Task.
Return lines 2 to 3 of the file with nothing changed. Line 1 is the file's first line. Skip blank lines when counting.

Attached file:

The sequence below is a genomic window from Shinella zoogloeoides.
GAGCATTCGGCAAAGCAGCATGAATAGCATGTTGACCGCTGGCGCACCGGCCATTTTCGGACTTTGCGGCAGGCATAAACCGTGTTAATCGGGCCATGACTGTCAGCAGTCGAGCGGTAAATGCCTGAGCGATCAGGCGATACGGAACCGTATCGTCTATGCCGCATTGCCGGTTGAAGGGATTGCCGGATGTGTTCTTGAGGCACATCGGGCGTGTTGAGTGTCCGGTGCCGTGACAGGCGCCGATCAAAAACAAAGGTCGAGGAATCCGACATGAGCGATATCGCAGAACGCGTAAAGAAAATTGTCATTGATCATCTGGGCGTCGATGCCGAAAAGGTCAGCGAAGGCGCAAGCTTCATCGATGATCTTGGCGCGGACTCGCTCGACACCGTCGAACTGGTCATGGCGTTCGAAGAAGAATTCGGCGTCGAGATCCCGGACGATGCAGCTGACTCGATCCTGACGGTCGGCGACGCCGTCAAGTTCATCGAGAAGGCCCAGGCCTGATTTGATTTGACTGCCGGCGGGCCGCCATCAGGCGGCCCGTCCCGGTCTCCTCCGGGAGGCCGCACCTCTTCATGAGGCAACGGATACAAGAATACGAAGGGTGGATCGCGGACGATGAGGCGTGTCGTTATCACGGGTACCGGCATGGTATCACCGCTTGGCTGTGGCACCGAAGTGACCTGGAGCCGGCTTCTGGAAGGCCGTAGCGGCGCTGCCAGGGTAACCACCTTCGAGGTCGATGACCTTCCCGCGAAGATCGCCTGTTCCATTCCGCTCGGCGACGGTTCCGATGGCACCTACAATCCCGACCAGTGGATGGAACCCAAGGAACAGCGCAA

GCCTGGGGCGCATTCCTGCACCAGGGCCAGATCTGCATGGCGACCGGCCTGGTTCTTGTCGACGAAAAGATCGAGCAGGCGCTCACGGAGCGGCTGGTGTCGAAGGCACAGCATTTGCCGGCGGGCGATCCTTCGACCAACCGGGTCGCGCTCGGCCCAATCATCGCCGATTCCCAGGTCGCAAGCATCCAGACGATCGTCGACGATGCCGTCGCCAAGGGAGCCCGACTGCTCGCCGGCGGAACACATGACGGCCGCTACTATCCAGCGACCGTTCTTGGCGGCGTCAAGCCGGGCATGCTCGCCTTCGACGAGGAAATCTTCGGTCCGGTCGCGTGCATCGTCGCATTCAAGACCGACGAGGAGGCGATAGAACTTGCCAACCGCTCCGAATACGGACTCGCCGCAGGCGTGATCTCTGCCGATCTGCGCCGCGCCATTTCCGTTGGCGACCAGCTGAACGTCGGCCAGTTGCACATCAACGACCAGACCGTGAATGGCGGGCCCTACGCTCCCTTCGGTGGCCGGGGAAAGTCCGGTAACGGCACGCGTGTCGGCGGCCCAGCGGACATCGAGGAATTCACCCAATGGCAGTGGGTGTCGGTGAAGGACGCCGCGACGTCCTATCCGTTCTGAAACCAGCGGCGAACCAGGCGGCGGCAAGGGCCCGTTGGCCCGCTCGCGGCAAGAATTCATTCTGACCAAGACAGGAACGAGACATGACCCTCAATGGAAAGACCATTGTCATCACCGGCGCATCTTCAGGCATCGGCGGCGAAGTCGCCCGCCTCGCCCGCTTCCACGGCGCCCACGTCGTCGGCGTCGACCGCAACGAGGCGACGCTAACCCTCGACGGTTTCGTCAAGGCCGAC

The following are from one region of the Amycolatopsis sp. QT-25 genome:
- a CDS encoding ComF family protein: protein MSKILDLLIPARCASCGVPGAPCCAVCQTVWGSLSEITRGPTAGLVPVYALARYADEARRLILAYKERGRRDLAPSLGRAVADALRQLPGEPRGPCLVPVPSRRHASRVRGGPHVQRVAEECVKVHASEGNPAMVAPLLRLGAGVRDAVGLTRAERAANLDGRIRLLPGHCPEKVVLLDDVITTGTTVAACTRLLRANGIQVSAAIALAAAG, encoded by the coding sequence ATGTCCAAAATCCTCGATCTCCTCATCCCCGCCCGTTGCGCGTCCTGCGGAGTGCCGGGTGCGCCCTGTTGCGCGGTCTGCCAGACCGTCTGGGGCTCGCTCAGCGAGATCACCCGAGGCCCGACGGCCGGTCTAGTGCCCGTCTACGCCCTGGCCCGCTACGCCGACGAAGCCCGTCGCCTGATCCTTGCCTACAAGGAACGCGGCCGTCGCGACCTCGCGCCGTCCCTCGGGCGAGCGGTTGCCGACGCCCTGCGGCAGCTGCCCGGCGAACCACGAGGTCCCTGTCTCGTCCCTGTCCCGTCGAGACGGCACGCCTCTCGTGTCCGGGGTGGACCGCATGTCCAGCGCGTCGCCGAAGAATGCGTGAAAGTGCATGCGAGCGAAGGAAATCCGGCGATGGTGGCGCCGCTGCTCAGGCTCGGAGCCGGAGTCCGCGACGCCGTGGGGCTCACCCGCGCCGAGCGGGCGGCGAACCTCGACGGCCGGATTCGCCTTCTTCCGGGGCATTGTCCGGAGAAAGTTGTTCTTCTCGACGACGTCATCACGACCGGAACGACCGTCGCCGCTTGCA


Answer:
GAGCATTCGGCAAAGCAGCATGAATAGCATGTTGACCGCTGGCGCACCGGCCATTTTCGGACTTTGCGGCAGGCATAAACCGTGTTAATCGGGCCATGACTGTCAGCAGTCGAGCGGTAAATGCCTGAGCGATCAGGCGATACGGAACCGTATCGTCTATGCCGCATTGCCGGTTGAAGGGATTGCCGGATGTGTTCTTGAGGCACATCGGGCGTGTTGAGTGTCCGGTGCCGTGACAGGCGCCGATCAAAAACAAAGGTCGAGGAATCCGACATGAGCGATATCGCAGAACGCGTAAAGAAAATTGTCATTGATCATCTGGGCGTCGATGCCGAAAAGGTCAGCGAAGGCGCAAGCTTCATCGATGATCTTGGCGCGGACTCGCTCGACACCGTCGAACTGGTCATGGCGTTCGAAGAAGAATTCGGCGTCGAGATCCCGGACGATGCAGCTGACTCGATCCTGACGGTCGGCGACGCCGTCAAGTTCATCGAGAAGGCCCAGGCCTGATTTGATTTGACTGCCGGCGGGCCGCCATCAGGCGGCCCGTCCCGGTCTCCTCCGGGAGGCCGCACCTCTTCATGAGGCAACGGATACAAGAATACGAAGGGTGGATCGCGGACGATGAGGCGTGTCGTTATCACGGGTACCGGCATGGTATCACCGCTTGGCTGTGGCACCGAAGTGACCTGGAGCCGGCTTCTGGAAGGCCGTAGCGGCGCTGCCAGGGTAACCACCTTCGAGGTCGATGACCTTCCCGCGAAGATCGCCTGTTCCATTCCGCTCGGCGACGGTTCCGATGGCACCTACAATCCCGACCAGTGGATGGAACCCAAGGAACAGCGCAA

GCCTGGGGCGCATTCCTGCACCAGGGCCAGATCTGCATGGCGACCGGCCTGGTTCTTGTCGACGAAAAGATCGAGCAGGCGCTCACGGAGCGGCTGGTGTCGAAGGCACAGCATTTGCCGGCGGGCGATCCTTCGACCAACCGGGTCGCGCTCGGCCCAATCATCGCCGATTCCCAGGTCGCAAGCATCCAGACGATCGTCGACGATGCCGTCGCCAAGGGAGCCCGACTGCTCGCCGGCGGAACACATGACGGCCGCTACTATCCAGCGACCGTTCTTGGCGGCGTCAAGCCGGGCATGCTCGCCTTCGACGAGGAAATCTTCGGTCCGGTCGCGTGCATCGTCGCATTCAAGACCGACGAGGAGGCGATAGAACTTGCCAACCGCTCCGAATACGGACTCGCCGCAGGCGTGATCTCTGCCGATCTGCGCCGCGCCATTTCCGTTGGCGACCAGCTGAACGTCGGCCAGTTGCACATCAACGACCAGACCGTGAATGGCGGGCCCTACGCTCCCTTCGGTGGCCGGGGAAAGTCCGGTAACGGCACGCGTGTCGGCGGCCCAGCGGACATCGAGGAATTCACCCAATGGCAGTGGGTGTCGGTGAAGGACGCCGCGACGTCCTATCCGTTCTGAAACCAGCGGCGAACCAGGCGGCGGCAAGGGCCCGTTGGCCCGCTCGCGGCAAGAATTCATTCTGACCAAGACAGGAACGAGACATGACCCTCAATGGAAAGACCATTGTCATCACCGGCGCATCTTCAGGCATCGGCGGCGAAGTCGCCCGCCTCGCCCGCTTCCACGGCGCCCACGTCGTCGGCGTCGACCGCAACGAGGCGACGCTAACCCTCGACGGTTTCGTCAAGGCCGAC